Monday, November 1


(Before I get started -- apologies to anyone who commented a while ago on some other posts. I had enabled comment moderation on old posts to reduce spam but I failed to ensure I would be notified of them. Oops! I have read and published them all; thanks for sharing and sorry I'm a lame blogger.)

Now back to our regularly scheduled programming...

A while ago I tagged along with Mark to a small gathering for some medical students and residents. I'm pretty sure I was the only non-medical professional (or soon-to-be one) there. Anyway, we were sitting at a table with three of his classmates, all of whom we've come to consider good friends. Several residents approached and one of Mark's classmates -- we'll call her Jane -- proceeded to introduce all five of us to the residents.

Jane is kind and sensitive. She is one of those people who is always looking out for everybody else. She has always been very sweet to me. I like her a lot.

She started with the other two students. "This is Jim and he's going into cardiology, and this is Jen and she's going into orthopedics. I'm Jane and I'm going into pediatrics, and this is Mark, and he's going into pediatrics too." Then she got to me. "This is Mark's wife Dani, and she's a mom," [slightest of pauses] "and that's an accomplishment."

My gut reaction to this introduction of me was to say something snarky, but the first thing that came to mind was rather crude and not exactly what I was going for in the first-impressions department. So I just smiled and said hello to the murmurs of "nice to meet you" going around.

I do not consider my motherhood to be an "accomplishment," and that word kind of trivializes what motherhood is anyway. Besides, for all I knew, some of those residents might be mothers themselves.

This experience didn't upset me or even ruffle my feathers, but it did prompt a lot of thinking. I assume that Jane's intent was to make sure that I didn't feel bad about being the only one without a "and she's going into neurosurgery" tag line, and "accomplishment" was probably just the first word that came out -- I doubt she considered all the connotations of it that I mulled over that evening.

When I'm in similar medical settings and we're doing the introductions thing ("I'm So-and-so and I'm a third year," etc.), I prefer to just say, "I'm Dani, and I'm not a student; just married to one." I guess my message is Unlike everyone else here, I'm not going to relate to you on the medical level -- I'm here because I'm attached to that guy over there. It seems like a good introduction for the context. I've used this same introduction regardless of whether I was unemployed, at a job I disliked, loved, or, like now, not working by choice. I figure if you want to know more about me we can take it from there.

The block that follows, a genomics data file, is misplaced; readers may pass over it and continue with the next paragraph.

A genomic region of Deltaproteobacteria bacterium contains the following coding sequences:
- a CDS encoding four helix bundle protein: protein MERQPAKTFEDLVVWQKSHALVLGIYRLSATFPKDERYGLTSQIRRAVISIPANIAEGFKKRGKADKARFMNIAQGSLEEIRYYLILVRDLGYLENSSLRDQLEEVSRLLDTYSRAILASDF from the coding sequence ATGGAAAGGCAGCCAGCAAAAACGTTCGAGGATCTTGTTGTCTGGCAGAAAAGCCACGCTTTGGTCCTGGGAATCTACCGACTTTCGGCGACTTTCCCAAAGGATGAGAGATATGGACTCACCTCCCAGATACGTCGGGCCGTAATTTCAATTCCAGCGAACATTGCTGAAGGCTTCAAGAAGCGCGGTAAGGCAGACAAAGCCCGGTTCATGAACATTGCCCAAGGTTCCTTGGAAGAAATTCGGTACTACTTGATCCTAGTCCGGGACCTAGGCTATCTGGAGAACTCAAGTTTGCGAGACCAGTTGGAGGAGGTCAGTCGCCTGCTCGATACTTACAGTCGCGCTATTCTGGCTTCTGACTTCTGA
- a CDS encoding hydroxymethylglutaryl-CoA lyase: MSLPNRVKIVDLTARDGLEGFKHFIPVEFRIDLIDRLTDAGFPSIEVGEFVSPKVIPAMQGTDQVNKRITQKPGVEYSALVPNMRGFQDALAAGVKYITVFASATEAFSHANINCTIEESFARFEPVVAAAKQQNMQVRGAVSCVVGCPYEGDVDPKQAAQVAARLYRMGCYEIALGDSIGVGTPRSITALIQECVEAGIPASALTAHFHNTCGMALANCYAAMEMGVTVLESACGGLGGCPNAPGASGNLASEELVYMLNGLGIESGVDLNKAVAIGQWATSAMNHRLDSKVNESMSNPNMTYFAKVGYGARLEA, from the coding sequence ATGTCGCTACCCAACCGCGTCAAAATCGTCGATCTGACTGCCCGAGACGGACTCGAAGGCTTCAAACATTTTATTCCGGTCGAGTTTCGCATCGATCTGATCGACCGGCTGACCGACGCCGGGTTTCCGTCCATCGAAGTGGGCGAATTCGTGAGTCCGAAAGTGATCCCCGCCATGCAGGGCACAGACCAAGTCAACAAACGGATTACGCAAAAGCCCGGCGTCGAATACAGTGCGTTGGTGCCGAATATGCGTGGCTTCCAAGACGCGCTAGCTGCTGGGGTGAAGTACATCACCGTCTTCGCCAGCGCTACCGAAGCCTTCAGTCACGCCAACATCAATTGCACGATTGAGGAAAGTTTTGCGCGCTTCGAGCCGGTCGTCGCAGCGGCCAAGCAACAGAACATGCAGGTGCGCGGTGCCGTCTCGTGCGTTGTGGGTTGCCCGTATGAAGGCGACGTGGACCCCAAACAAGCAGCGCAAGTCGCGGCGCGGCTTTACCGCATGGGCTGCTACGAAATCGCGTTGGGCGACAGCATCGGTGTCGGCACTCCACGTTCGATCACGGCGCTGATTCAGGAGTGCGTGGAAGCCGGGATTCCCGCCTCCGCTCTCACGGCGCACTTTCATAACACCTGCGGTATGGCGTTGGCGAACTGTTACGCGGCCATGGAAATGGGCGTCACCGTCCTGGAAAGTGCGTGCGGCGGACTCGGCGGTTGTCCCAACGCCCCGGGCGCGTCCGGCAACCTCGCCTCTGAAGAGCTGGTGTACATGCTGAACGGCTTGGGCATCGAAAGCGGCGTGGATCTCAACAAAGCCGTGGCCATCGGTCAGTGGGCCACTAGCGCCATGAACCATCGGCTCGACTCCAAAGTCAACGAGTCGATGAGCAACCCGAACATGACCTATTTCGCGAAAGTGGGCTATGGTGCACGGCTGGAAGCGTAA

I understand why vocation is so often included in an introduction. After all, the whole point of an introduction is to get to know a little bit about someone and start a connection. And part of what forms who you are is how you spend your time, and most people spend a lot of time at their vocation, so that seems like a reasonable thing to know about someone. And for lucky people who are on the career path of their choice, occupation is a good get-to-know-you because that choice says something about them. But if you happen to not love or be proud of your job, or if your job title doesn't sound cool or glamorous or lucrative, maybe telling people where you work when you introduce yourself is torture.

I'm not really sure where I'm going with this. I have no qualms about my choice to not have a paying job, even in a crowd of professionals (many and sometimes most of whom are women). In the time I have to myself when I'm not actively meeting the needs of my child, I have my fingers in a lot of different pots, many of which I could use to identify myself. Or I could just say I work in Human Capital Development; that sounds pretty highfalutin, doesn't it? (I know I'm not the first one to come up with fancy corporate-sounding names for mothering. Sue me.)

Anyway. I guess the bottom line is that I don't feel inferior to people who get paid to work (nor do I feel superior), so I don't feel any need to defend or justify or apologize for being "just" a mom.